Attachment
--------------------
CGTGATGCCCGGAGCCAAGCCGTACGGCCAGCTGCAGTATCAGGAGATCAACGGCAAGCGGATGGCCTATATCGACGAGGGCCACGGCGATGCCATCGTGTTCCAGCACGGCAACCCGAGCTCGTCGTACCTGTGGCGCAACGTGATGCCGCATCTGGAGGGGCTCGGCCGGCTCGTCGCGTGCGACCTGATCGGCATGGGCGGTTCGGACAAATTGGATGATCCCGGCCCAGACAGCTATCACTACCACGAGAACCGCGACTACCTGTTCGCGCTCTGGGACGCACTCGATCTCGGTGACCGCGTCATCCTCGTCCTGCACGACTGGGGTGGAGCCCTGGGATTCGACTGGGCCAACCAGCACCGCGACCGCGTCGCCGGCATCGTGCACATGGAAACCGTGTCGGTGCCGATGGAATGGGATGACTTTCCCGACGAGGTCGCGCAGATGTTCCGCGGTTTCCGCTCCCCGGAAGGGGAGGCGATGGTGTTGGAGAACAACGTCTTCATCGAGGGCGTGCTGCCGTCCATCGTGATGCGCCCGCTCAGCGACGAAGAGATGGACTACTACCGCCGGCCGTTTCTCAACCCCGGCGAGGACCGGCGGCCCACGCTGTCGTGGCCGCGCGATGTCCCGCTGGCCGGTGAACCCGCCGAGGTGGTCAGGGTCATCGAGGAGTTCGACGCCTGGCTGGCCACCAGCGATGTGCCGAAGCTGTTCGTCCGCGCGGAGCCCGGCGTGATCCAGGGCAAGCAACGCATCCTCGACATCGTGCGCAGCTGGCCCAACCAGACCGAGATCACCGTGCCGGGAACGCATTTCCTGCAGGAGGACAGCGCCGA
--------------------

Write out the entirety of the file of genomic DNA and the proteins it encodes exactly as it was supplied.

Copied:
CGTGATGCCCGGAGCCAAGCCGTACGGCCAGCTGCAGTATCAGGAGATCAACGGCAAGCGGATGGCCTATATCGACGAGGGCCACGGCGATGCCATCGTGTTCCAGCACGGCAACCCGAGCTCGTCGTACCTGTGGCGCAACGTGATGCCGCATCTGGAGGGGCTCGGCCGGCTCGTCGCGTGCGACCTGATCGGCATGGGCGGTTCGGACAAATTGGATGATCCCGGCCCAGACAGCTATCACTACCACGAGAACCGCGACTACCTGTTCGCGCTCTGGGACGCACTCGATCTCGGTGACCGCGTCATCCTCGTCCTGCACGACTGGGGTGGAGCCCTGGGATTCGACTGGGCCAACCAGCACCGCGACCGCGTCGCCGGCATCGTGCACATGGAAACCGTGTCGGTGCCGATGGAATGGGATGACTTTCCCGACGAGGTCGCGCAGATGTTCCGCGGTTTCCGCTCCCCGGAAGGGGAGGCGATGGTGTTGGAGAACAACGTCTTCATCGAGGGCGTGCTGCCGTCCATCGTGATGCGCCCGCTCAGCGACGAAGAGATGGACTACTACCGCCGGCCGTTTCTCAACCCCGGCGAGGACCGGCGGCCCACGCTGTCGTGGCCGCGCGATGTCCCGCTGGCCGGTGAACCCGCCGAGGTGGTCAGGGTCATCGAGGAGTTCGACGCCTGGCTGGCCACCAGCGATGTGCCGAAGCTGTTCGTCCGCGCGGAGCCCGGCGTGATCCAGGGCAAGCAACGCATCCTCGACATCGTGCGCAGCTGGCCCAACCAGACCGAGATCACCGTGCCGGGAACGCATTTCCTGCAGGAGGACAGCGCCGA